Are well-being and giftedness compatible??? Should they be???

 

Doctor Rosemary Cathcart

Director, REACH Education Consultancy
Bay of Plenty
New Zealand

 


Is “well-being” simply the latest buzz-word? Or does it have real significance for gifted children?


It’s certainly a fairly recently popular term. Way back in pre-historic times (ie when I was at school), we wore uniforms, sang hymns at assembly, sat in straight rows in the classroom, the teachers taught from little platforms elevated above us, the boys got caned if disobedient and the girls got detention, and acceptance of the teacher’s wisdom was expected. (Though not all of us fully conformed with that. No further comment!)

 

Then along came the 1980s and the strange new concept of self-esteem made its first appearance in the New Zealand teacher’s lexicon. It did seem to make sense, though not an awful lot in our schools back then did that much for the self-esteem of gifted kids.

 

Now 40 years on, and along comes “well-being”. It’s not actually a new term, of course, but it’s undoubtedly newly popular. So let’s ask the difficult question. Is it just a “comfort food” word, or does it have real meaning?
The Concise Oxford defines well-being as “the state of being comfortable, healthy, or happy”. Seemingly all very desirable. Let’s accept healthy as unarguable. But what does it mean to be comfortable or happy when you’re gifted?

 

When I think of the characteristics of gifted individuals, I think of people who are most comfortable and most happy when they have absorbing challenges in their lives, when they have opportunities to explore and question, when they are able to work outside boundaries determined by factors irrelevant to them, like age groupings in school.

 

I also think of those gifted individuals who are prepared to sacrifice their own comfort, even their own happiness at times, in confronting injustice and inequity in society. Can we do without these individuals? What does “well-being” mean in this context? It’s certainly not going to mean complacent “fitting in” or passivity, perhaps not even tranquility.

 

The difference between the dictionary definition of well-being and the conceptual ramifications of the term is a bit like the difference between “house” and “home”: one can be quite objectively described; the other has significant emotional and social implications and its interpretation can differ widely, even within a family.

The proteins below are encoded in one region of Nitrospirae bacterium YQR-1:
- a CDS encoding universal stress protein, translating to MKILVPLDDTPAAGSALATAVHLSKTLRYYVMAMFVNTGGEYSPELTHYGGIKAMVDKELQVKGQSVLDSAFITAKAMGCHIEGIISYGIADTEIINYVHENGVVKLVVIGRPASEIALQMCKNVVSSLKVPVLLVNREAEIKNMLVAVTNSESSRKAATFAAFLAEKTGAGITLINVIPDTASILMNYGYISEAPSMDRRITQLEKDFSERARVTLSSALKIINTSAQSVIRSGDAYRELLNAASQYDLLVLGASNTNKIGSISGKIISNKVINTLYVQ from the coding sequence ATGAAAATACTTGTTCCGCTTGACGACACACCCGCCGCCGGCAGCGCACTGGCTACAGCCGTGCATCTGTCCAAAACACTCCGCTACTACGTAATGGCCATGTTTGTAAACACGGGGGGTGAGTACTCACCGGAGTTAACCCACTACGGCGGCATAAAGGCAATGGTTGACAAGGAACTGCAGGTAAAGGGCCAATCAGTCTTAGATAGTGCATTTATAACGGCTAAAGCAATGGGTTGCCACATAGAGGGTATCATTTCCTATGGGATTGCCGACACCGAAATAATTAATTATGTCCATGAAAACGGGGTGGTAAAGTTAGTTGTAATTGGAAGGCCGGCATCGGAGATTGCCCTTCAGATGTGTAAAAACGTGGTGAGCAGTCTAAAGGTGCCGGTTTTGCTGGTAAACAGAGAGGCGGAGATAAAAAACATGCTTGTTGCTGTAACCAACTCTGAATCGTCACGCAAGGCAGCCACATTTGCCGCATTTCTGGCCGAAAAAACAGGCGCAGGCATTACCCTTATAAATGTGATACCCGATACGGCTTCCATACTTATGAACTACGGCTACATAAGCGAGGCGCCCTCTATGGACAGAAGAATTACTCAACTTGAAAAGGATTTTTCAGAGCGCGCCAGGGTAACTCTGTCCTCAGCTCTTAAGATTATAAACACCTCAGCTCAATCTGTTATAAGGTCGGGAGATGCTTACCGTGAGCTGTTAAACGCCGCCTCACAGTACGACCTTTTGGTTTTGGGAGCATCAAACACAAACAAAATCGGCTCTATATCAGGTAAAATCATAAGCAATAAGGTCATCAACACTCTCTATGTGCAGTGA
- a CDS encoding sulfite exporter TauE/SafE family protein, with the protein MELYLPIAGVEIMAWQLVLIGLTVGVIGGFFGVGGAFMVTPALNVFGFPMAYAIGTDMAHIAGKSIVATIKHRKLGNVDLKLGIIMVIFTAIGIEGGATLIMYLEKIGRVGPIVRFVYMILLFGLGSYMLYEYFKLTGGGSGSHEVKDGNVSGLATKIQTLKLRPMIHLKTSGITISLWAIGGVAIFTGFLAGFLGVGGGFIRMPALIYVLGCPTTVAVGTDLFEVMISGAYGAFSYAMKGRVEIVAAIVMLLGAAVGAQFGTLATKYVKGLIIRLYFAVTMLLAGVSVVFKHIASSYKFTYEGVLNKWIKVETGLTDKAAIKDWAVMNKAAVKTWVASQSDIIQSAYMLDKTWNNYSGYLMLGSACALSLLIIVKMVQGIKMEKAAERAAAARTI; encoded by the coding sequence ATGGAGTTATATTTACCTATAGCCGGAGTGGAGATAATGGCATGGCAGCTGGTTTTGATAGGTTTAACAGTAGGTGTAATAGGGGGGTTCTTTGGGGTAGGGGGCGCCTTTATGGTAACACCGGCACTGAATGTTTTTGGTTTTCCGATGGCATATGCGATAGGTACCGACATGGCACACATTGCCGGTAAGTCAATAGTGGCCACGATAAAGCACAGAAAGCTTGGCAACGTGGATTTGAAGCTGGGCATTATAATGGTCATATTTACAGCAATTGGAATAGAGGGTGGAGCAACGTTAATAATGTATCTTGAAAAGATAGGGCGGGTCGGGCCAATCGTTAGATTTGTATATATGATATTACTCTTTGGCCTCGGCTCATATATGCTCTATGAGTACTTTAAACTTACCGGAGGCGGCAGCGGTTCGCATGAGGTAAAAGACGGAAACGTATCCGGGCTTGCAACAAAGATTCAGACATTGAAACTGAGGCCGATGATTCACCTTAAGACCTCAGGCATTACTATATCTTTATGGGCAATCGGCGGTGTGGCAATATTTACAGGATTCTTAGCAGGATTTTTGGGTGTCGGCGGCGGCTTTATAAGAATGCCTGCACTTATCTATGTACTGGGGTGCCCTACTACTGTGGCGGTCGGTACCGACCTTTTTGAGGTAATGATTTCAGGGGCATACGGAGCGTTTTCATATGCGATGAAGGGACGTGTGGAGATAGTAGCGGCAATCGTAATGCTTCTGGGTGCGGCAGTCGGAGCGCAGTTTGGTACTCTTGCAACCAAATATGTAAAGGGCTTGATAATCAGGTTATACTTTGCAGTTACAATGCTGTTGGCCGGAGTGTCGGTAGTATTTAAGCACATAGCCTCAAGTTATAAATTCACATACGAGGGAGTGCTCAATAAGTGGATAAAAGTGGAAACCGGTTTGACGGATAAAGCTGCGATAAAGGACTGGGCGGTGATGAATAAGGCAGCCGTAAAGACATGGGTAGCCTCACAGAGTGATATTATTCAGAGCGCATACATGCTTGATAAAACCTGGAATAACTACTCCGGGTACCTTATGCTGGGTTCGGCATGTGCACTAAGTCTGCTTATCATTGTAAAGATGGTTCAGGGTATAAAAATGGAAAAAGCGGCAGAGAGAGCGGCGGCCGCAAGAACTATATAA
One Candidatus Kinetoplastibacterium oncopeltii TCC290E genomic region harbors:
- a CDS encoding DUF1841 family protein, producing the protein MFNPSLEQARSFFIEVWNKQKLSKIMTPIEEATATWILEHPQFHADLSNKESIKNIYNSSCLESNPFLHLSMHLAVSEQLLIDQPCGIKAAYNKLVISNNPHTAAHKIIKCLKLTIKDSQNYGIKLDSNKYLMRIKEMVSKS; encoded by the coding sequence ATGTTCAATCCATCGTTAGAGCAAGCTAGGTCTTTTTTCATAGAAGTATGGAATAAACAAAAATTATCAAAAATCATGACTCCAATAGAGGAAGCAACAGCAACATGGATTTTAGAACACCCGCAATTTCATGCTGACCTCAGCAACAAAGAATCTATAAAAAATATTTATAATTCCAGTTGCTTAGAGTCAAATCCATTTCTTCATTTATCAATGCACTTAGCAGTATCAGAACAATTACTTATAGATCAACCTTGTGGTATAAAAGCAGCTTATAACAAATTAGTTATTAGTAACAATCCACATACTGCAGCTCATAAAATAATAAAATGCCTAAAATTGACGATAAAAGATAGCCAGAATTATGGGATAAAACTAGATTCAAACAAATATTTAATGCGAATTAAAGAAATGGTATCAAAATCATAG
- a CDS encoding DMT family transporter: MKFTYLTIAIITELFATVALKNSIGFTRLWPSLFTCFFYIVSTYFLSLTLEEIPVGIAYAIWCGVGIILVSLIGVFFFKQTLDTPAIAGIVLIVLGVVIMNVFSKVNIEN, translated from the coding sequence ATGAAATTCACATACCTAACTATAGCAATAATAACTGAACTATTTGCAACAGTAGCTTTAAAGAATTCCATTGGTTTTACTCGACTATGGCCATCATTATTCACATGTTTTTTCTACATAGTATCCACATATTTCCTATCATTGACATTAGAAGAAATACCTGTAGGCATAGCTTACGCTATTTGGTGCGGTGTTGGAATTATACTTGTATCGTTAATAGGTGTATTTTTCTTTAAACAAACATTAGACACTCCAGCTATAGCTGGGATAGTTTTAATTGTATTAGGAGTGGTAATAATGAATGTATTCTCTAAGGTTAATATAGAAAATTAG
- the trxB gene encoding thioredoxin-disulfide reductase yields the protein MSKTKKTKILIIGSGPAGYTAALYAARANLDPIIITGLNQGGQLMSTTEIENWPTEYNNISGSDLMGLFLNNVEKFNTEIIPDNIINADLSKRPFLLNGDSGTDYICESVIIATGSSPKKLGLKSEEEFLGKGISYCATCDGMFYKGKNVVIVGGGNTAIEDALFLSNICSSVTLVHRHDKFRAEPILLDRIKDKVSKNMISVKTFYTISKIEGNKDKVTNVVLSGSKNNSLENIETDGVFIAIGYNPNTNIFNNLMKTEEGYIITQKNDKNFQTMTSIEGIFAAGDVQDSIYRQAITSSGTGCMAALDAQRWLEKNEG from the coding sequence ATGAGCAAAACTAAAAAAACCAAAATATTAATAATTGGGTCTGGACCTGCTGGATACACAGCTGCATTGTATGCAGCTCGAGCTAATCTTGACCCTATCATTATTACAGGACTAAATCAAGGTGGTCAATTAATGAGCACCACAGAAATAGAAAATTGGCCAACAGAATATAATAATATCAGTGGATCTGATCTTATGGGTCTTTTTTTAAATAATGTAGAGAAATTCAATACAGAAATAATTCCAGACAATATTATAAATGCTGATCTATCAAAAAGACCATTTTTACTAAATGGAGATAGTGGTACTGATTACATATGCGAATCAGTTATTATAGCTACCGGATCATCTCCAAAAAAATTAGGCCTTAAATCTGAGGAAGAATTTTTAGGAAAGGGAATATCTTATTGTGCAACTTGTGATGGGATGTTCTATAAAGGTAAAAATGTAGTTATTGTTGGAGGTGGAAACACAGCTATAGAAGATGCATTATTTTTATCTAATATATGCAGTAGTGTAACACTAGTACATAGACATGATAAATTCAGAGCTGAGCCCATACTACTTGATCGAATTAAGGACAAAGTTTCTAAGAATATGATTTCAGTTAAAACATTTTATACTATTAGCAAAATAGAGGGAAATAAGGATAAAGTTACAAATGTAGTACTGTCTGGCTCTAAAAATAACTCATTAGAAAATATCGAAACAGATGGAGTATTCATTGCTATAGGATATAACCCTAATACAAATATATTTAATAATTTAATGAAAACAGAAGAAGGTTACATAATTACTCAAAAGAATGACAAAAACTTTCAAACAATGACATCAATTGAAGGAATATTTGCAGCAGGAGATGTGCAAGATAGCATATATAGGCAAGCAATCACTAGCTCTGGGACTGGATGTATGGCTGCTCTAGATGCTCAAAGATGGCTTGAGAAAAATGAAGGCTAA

Barth, in his very readable little book Improving Schools from Within, quoted some Zen Buddhist advice: when working with a bull, it is sometimes necessary to enlarge the fences. So when working with concepts like well-being, perhaps we also need to enlarge the constraints of our dictionary definition to embrace what we know about gifted individuals.

 

Let's formulate a concept of well-being that allows for that urge to question, that need for challenge, that drive to create, that courage to stand tall, that affirmation that for the gifted individual, well-being is about being able to be oneself.

 

About Rosemary Cathcart

Dr Rosemary Cathcart has been extensively involved in gifted education since the early 1980s and her work has reached all aspects of gifted education, including establishing the first one-day-school for gifted children in New Zealand. She is the director of REACH Education Consultancy, which provides professional learning and development for teachers, and the recipient of giftEDnz's Te Manu Kōtuku Award for 2020.

 

 

 

Posted as part of the 2020 New Zealand Gifted Awareness Blog Tour, run by the New Zealand Centre for Gifted Education.

The views and opinions expressed in the Gifted Awareness Week Blog Tour are solely those of the original authors and other contributors. These views and opinions do not necessarily represent those of NZCGE, their staff, and/or any/all contributors to Gifted Awareness Week.

Are well-being and giftedness compatible? Should they be?

 
 
 
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